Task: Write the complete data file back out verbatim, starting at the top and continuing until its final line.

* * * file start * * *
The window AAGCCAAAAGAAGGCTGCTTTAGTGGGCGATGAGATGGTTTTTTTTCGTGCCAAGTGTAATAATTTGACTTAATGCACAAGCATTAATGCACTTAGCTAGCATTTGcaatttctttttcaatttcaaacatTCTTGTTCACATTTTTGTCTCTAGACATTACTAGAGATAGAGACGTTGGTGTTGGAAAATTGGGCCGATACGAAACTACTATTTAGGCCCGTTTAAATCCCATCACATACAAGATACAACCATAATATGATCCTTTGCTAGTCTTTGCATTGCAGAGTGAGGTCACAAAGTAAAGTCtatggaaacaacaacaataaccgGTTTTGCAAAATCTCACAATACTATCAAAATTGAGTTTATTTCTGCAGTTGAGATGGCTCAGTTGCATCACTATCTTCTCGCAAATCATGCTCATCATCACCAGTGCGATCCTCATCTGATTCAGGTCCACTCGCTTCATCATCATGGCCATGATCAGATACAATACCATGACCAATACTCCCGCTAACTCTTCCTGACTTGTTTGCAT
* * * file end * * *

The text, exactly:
The window AAGCCAAAAGAAGGCTGCTTTAGTGGGCGATGAGATGGTTTTTTTTCGTGCCAAGTGTAATAATTTGACTTAATGCACAAGCATTAATGCACTTAGCTAGCATTTGcaatttctttttcaatttcaaacatTCTTGTTCACATTTTTGTCTCTAGACATTACTAGAGATAGAGACGTTGGTGTTGGAAAATTGGGCCGATACGAAACTACTATTTAGGCCCGTTTAAATCCCATCACATACAAGATACAACCATAATATGATCCTTTGCTAGTCTTTGCATTGCAGAGTGAGGTCACAAAGTAAAGTCtatggaaacaacaacaataaccgGTTTTGCAAAATCTCACAATACTATCAAAATTGAGTTTATTTCTGCAGTTGAGATGGCTCAGTTGCATCACTATCTTCTCGCAAATCATGCTCATCATCACCAGTGCGATCCTCATCTGATTCAGGTCCACTCGCTTCATCATCATGGCCATGATCAGATACAATACCATGACCAATACTCCCGCTAACTCTTCCTGACTTGTTTGCAT